He did this for the next few summers and eventually bought a few lawnmowers, hiring someone to man it each time, and carved out quite a name for himself in the lawn care industry in his community.

I don’t remember the story-ending details, and I don’t want to make something up, but I feel like this kid went on to university (totally paid for between his savings and scholarships to a business school). At the time the article was written, he was something like 20 years old and on his way to being a millionaire by the time he was in his late 30’s due to smart investments.

I was flabbergasted when I read this story about the sheer intelligence and savvy mind of this kid. How does a young 6-year-old even think about such a business model? Most kids are playing with toys and concerned about what their friends are doing for the summer, not how to start-up and maintain a business.

And this is how selling lemonade changed how I view my money and forced me to look at what I’ve accomplished financially in my 28 years on this earth (which, sadly is basically nothing).

Has a story every changed how you view money? What do you think about this story?

_________________________________________________________________________

Lemonade Photo Source

Lawnmower Photo Source

Kick Starting Our Budget: How We're Saving $182.00 Each Month

When we decided to get real about debt repayment, the first thing we needed to do was to sit down and look at our budget. I knew there were areas we could be saving but just never bothered to put the effort in to do anything about it before now. These aren’t areas the affect everyone but here’s where we saw some savings with little to no effort:

  • Changing our cat’s food. Our cat has a digestive issue and requires special food, however I knew we could get a similar product for less if I put the effort in to shopping around. Money Saved: $30.00/month
  • Stop paying to life insurance on our individual lines of credit. God forbid something happens to one of us, our actual Life Insurance will be more than enough to cover the two LOC in question. Money Saved: $50.00/month (this shocked me actually).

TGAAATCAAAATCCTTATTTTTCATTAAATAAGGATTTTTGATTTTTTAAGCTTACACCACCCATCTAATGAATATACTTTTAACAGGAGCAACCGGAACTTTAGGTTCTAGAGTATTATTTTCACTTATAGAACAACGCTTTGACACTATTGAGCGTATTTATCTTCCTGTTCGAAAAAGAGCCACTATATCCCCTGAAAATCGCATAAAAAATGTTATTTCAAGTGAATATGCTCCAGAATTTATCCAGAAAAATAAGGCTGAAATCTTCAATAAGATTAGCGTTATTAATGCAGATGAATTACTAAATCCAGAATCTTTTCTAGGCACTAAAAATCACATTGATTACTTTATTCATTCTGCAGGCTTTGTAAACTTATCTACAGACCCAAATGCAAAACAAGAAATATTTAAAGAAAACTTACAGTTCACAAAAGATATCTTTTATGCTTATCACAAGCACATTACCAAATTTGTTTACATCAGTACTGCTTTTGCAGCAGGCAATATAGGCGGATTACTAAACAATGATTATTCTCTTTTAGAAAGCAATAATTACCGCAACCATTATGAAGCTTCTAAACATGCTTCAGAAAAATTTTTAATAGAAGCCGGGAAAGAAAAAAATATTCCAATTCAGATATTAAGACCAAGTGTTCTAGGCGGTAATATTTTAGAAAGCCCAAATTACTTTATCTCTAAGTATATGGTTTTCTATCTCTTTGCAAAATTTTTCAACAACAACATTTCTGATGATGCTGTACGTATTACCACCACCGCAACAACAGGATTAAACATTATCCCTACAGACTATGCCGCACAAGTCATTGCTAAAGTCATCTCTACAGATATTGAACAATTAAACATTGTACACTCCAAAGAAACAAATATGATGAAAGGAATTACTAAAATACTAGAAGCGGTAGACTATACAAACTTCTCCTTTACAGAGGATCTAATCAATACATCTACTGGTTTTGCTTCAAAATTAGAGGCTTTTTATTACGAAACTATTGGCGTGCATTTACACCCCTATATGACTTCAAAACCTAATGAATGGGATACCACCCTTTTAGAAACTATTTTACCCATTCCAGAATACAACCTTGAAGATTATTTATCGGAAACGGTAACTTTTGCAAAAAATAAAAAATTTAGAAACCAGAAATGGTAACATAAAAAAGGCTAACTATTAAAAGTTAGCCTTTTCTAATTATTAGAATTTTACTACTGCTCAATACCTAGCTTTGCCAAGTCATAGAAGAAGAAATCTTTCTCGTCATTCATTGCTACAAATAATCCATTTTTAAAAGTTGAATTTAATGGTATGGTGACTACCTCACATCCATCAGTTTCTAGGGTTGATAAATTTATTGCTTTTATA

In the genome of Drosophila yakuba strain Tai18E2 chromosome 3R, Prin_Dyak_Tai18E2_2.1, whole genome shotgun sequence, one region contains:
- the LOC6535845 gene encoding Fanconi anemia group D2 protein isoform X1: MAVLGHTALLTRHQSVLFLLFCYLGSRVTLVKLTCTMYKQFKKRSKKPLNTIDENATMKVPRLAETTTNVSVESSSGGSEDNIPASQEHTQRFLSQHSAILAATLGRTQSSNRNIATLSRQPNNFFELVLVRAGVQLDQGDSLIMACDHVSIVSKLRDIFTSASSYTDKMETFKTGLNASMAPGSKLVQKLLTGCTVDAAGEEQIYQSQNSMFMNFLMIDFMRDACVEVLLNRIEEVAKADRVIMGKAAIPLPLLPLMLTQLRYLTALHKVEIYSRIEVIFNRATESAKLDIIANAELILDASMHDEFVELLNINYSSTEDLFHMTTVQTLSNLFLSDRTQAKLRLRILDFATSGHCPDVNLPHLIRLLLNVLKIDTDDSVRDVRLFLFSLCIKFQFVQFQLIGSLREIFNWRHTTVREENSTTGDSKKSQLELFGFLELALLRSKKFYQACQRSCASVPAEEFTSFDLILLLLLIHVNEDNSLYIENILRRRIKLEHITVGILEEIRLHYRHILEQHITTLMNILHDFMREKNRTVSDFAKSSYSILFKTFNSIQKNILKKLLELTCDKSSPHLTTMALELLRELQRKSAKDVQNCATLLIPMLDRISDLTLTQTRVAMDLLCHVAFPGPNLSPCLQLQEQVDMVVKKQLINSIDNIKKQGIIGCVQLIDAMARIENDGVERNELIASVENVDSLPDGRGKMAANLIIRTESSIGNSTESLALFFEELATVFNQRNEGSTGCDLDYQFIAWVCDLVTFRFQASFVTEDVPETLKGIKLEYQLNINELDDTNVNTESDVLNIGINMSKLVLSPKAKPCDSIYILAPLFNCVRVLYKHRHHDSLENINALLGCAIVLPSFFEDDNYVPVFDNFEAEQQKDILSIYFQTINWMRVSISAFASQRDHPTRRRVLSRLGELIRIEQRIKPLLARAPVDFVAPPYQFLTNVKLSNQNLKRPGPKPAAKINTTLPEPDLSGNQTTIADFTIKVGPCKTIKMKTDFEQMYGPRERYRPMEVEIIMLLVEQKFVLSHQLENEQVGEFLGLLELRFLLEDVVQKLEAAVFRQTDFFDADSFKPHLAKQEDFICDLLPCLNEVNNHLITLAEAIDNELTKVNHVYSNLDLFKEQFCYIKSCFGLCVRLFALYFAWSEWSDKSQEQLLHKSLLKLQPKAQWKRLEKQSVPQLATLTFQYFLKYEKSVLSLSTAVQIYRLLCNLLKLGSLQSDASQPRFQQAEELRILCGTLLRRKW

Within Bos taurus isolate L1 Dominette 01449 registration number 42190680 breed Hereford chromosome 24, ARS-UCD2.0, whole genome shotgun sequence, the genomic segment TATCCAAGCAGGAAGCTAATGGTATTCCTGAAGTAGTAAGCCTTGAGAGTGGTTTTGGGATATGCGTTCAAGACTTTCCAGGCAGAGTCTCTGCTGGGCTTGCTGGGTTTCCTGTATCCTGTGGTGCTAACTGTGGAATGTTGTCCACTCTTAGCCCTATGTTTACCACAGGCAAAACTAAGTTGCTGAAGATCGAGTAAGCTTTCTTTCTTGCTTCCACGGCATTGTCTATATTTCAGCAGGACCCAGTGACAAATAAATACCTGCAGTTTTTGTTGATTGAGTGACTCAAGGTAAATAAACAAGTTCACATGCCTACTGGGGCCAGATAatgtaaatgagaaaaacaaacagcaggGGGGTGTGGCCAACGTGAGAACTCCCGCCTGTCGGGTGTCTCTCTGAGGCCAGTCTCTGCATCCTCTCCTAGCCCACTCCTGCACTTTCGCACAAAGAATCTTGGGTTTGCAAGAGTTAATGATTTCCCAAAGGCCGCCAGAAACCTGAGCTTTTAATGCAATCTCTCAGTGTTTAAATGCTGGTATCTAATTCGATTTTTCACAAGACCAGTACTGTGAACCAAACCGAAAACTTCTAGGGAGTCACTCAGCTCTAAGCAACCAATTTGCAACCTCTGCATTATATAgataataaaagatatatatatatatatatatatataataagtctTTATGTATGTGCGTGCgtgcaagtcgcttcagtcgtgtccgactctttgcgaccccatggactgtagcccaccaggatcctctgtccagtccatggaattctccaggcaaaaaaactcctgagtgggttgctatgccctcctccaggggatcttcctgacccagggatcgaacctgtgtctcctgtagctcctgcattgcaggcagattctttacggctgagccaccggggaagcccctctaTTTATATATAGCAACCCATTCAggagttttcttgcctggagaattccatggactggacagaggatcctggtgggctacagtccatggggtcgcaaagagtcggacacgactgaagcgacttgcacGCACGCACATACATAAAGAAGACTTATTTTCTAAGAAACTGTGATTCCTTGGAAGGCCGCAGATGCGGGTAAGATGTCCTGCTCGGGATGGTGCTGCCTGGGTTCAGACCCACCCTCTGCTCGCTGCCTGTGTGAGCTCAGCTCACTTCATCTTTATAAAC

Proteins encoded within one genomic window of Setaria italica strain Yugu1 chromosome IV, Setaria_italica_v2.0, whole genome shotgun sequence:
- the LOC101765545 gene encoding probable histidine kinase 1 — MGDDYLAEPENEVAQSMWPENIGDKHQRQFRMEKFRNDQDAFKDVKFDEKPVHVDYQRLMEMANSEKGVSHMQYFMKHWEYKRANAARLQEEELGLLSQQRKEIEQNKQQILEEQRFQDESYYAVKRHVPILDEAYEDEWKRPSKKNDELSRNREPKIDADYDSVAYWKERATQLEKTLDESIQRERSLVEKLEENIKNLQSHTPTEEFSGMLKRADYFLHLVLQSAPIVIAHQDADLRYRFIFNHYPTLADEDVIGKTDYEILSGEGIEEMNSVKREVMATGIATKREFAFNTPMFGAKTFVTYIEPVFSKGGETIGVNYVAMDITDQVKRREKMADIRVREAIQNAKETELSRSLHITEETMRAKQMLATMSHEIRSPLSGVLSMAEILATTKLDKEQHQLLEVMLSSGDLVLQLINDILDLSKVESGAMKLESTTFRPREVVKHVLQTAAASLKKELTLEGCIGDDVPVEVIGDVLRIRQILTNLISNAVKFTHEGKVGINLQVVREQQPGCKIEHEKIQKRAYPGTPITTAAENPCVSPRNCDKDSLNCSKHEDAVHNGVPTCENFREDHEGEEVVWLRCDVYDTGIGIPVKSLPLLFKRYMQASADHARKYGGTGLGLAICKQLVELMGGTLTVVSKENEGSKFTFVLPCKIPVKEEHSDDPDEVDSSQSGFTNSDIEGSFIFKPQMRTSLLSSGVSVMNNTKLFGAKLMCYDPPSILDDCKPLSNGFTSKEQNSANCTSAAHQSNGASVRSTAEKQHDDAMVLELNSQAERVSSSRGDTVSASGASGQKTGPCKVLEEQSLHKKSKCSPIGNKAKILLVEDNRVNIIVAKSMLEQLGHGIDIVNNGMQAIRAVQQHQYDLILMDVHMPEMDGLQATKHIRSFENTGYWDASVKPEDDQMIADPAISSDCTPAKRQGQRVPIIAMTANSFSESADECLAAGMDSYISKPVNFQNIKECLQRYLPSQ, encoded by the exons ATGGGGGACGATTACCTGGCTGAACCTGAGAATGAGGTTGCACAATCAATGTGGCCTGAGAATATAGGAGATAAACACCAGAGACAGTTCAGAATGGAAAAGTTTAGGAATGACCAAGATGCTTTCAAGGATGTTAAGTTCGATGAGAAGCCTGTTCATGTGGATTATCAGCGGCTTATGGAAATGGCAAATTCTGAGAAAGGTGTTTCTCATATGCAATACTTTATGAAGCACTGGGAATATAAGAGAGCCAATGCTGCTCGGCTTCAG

• Changing our cable/phone/internet package details. Money Saved: $25.00/month
  • Bank fees. Don’t even mention it, it makes me sick. We switched to no fee banking. Money Saved: $52.00/month. Yes, monthly.
  • Hubby’s cell phone plan, Money Saved: $15.00/month
  • Changing drug stores to one with lower dispensing fees, Money Saved: $10.00/month

For a grand total of $182.00/month in savings. Huge especially since it was wasted money anyway!

How to Save Money Grocery Shopping $100.00 Giveaway!

I’m super excited to be partaking in this great Giveaway of $100.00 Paypal cash or a $100.00 Amazon Gift card!

Saving money grocery shopping is something most families struggle with. I’ve already done posts about how hubby and I manage to eat on a $300.00/month budget through meal planning and partaking in Big Cooks but today I will share some other ways to help cuts food costs for your budget.

This is a little non-traditional, but partaking in Canadian Budget Binder’s Grocery Store Challenge is a sure way to keep you on track with your spending. You are encouraged to set a budget and post your shopping trip for everyone to read…having Mr CBB in the back of your head is sure to help you keep on track!

Shop later in the day. I know a lot of grocery stores around here anyway will mark down some food (meats particularly  later at night because it is packaged already and they need to move inventory for fresh stuff in the morning. I’ve purchased perfectly good meat at an average of 30% off simply by going when kiddo is in bed.

The number one for me, and I’ve already written about it, is MEAL PLANNING!

If a store has a Buy One-Get One Free (BOGO) sales and it’s on items you may not need two of, or may spoil before you use, see if a friend needs the same item and split the cost.

I’ve already said this but shop weekly and shop the sales. If ground beef is on sale this week, get creative and cook a few different things with it rather than paying premium price for chicken when it’s not on sale.

If you do partake in a Big Cook to help lower costs, see if the local butcher will offer you a discount for a large order placement.

Shop from your restaurant…what did I say? Yup, some restaurants will add items for people who may need a restaurant sized order and it’s usually much cheaper. I know my brother-in-law works in a restaurant and he says they have a large family (like 8 people) who often will ask if he can order an extra box of chicken breast/whatever and they pay for it. Worth asking about.

Good luck!! Contest ends December 15th…Just in time for Christmas grocery shopping trip!

 

a Rafflecopter giveaway

Bear With Me

As you can tell I switched to self hosted. A bloggy friend of mine recently lost all of her content so I decided to not risk it and wait any longer. I need to pretty it up but it will take some time on my behalf and baby girl demands most of my time right now, so I’ll ask for some patience while I get ‘er done.

Cheers,

Catherine (aka Mrs Plunged in Debt)